As well as editing, Wood contributes half of the essays. Bruce Peter writes the essay on architecture, and another showing how sleek and advanced planes, trains, ships and motor coaches gave the style its associations with modernity, prosperity and comfort. This association was aided by the contemporaneous emergence of the poster as a distinct art form, as Gill Saunders explores, creating memorable pieces of graphic art that are still copied and loved today. Other essays look at art, crafts, furniture and – a particular highlight – amusement design. Thorough and detailed, with meticulous naming and dating, the texts are sometimes a little dry, but that doesn’t detract from an immensely valuable guide to a brief and distinctive moment in British design. It is splendidly illustrated with contemporary material, including large fold-out reproductions of some posters.

Bringing us to the present day is Funland: A Visual Tour of the British Seaside, a large-format collection of photographs by Rob Ball, published by Hoxton Mini Press, purveyor of nostalgic picture books to every arty coffee table east of King’s Cross. This is a colourful but forlorn trip around the coast, a terrain of slot machines, unappetising menus and garish, patched carpets. Neon and vinyl promises seem unlikely to be fulfilled in the dispiriting clutter beneath. The palette is of course unspeakable, with every colour unknown to nature, all fixed in a slightly saturated sunlight. It’s all rather shabby, but life is ubiquitous. There’s a wry edge throughout: we’re in the documentary mode established by Martin Parr in the 1980s and 90s, with its sympathetic but unsparing eye.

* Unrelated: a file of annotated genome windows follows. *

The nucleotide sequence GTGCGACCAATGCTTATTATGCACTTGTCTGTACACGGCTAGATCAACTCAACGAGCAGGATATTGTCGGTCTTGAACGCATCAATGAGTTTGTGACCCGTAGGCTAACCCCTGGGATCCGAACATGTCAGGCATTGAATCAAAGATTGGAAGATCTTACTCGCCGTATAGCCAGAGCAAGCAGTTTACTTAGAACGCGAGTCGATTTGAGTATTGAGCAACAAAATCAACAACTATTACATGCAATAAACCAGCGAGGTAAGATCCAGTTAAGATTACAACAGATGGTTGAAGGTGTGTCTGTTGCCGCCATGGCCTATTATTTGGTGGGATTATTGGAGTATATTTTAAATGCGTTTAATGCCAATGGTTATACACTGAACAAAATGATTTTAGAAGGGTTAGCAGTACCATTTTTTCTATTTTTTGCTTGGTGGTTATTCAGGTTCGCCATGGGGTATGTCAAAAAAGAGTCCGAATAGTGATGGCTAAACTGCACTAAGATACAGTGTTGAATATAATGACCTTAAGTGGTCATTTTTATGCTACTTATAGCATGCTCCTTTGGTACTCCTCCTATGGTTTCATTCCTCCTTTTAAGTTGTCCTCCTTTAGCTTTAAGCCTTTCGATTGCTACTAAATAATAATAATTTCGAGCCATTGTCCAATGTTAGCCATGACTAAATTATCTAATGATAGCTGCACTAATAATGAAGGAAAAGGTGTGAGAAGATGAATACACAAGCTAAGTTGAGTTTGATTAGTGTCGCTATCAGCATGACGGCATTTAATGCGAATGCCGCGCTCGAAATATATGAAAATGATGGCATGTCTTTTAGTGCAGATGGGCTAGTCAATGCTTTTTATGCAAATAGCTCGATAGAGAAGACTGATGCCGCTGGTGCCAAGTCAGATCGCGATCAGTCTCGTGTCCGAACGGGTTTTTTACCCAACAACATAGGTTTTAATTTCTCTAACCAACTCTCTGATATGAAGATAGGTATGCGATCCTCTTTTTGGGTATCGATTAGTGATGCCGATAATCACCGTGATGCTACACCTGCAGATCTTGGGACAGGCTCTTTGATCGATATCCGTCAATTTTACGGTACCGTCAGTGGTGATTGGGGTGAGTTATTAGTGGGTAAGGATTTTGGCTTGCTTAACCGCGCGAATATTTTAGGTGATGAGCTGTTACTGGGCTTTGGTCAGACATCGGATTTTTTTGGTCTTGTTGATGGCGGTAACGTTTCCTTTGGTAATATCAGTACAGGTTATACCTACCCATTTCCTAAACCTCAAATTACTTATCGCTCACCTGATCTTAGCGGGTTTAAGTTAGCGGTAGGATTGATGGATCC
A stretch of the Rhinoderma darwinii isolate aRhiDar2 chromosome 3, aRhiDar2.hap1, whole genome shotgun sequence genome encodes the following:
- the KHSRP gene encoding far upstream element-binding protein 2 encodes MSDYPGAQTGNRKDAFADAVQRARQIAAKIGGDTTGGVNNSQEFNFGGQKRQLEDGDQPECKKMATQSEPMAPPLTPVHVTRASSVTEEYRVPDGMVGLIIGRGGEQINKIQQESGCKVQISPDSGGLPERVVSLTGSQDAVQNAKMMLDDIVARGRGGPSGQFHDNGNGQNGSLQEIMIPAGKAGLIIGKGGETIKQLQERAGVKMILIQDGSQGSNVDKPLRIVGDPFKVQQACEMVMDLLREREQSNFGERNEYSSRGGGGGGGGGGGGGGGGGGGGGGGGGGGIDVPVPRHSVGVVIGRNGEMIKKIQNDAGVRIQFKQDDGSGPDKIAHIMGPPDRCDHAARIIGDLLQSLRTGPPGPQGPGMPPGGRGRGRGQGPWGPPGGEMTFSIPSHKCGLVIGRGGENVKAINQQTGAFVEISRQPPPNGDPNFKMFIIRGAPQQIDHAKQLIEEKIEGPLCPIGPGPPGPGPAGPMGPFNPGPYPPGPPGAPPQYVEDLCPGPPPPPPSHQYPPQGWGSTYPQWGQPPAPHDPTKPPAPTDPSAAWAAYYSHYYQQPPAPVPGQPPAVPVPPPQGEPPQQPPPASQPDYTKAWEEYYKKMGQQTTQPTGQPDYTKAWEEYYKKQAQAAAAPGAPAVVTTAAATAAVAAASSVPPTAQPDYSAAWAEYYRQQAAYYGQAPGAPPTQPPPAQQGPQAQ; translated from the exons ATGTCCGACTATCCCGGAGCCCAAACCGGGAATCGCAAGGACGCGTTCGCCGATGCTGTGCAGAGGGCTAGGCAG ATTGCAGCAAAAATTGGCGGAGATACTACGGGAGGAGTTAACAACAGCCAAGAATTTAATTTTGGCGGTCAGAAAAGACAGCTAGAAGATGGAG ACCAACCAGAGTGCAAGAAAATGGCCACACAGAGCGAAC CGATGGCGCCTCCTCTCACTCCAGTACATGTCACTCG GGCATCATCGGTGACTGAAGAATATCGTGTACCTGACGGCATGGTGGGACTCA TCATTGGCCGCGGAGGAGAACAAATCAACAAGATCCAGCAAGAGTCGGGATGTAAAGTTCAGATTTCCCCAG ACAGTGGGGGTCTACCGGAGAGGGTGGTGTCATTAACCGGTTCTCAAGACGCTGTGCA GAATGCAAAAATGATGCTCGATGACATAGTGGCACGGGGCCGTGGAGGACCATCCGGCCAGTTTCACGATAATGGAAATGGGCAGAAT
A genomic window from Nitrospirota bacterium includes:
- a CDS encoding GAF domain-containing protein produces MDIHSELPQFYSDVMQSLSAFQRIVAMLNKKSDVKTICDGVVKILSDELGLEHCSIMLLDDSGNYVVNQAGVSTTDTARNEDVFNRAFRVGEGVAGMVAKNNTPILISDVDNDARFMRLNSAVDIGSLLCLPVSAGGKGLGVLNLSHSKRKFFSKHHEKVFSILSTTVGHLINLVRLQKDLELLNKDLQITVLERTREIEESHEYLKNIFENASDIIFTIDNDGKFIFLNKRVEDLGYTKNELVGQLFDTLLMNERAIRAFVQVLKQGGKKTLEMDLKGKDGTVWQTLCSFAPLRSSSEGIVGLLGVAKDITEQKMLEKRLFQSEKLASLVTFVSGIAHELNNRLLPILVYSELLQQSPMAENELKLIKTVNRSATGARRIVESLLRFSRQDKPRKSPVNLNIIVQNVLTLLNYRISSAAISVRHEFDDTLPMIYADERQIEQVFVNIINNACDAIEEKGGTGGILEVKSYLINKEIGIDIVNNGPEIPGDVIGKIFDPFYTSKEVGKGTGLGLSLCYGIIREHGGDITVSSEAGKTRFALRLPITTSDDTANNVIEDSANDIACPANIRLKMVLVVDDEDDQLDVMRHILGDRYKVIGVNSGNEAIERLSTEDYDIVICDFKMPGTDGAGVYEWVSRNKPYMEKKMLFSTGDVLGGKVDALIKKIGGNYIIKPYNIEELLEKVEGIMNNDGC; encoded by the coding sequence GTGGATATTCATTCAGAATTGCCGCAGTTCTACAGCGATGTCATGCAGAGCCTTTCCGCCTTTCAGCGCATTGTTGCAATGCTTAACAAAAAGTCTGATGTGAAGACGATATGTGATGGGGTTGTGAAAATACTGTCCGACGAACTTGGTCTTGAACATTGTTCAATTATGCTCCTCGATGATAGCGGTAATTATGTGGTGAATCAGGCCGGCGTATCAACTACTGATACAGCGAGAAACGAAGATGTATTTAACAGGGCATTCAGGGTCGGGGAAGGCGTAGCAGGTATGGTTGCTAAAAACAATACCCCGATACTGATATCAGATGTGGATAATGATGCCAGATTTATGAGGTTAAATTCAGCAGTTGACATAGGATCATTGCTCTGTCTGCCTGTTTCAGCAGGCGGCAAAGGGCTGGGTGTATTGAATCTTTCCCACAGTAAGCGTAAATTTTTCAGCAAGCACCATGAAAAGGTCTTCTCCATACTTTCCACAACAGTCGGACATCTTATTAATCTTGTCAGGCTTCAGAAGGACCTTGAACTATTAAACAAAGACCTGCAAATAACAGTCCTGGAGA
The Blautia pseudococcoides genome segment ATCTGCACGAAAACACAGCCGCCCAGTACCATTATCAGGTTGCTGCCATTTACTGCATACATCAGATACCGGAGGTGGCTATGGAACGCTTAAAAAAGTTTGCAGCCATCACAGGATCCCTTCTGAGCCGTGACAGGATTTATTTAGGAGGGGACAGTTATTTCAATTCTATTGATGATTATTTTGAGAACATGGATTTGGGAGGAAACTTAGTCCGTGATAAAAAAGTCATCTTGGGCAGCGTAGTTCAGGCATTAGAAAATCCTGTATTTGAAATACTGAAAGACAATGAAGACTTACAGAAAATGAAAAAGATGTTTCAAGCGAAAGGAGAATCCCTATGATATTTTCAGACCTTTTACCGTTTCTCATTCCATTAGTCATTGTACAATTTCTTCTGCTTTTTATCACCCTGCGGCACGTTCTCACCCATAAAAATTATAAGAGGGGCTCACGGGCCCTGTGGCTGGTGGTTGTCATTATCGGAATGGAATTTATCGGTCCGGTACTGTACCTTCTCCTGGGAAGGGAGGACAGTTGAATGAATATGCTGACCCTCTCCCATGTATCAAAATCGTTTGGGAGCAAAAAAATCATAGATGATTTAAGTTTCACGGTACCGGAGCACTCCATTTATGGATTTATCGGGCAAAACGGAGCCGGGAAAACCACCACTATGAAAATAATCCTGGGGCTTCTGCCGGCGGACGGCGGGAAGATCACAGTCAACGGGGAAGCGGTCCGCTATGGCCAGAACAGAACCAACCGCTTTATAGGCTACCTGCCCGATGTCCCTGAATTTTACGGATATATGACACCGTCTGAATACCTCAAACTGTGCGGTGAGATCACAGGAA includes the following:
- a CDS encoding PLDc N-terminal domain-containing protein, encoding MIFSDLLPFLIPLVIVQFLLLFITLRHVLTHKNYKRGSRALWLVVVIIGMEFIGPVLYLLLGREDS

Funland, Rob Ball

That’s familiar territory, but Ball brings something new. The seaside vernacular is a kind of collage, frantic yet tired, with buildings, landscape, signage, fittings and moveable objects all seeming to emanate from different eras and different levels of prosperity. Ball has a splendid eye for exquisite corpses and bizarre architectural mismarriages. All through Funland are Victorian, Edwardian and more recent buildings, sometimes quite grand and sometimes on the plain scale found on any high street, that have been parasitised by the neon, rippling lights and elaborate frontages of mid-century Las Vegas.

For Lucy Davies, who contributes Funland’s introduction, this contrast speaks of “a nagging undercurrent of melancholy and dereliction, the feeling of something past its best”. Seaside towns rank among the most deprived paces in the country. But it would be a mistake to regard this dilapidation as inevitable, especially when the nation’s habits of living, working and holidaying are changing. A better way to see the seaside would be to look at the shore itself, and the play of ocean, sky and tide: an environment of constant change and reinvention. What all three of these books show is how the edge of the land has been a curious zone of architectural experimentation shomehow exempted from the rules that apply everywhere else.

Continue to explore our Seaside Architecture collection.

Leave your comment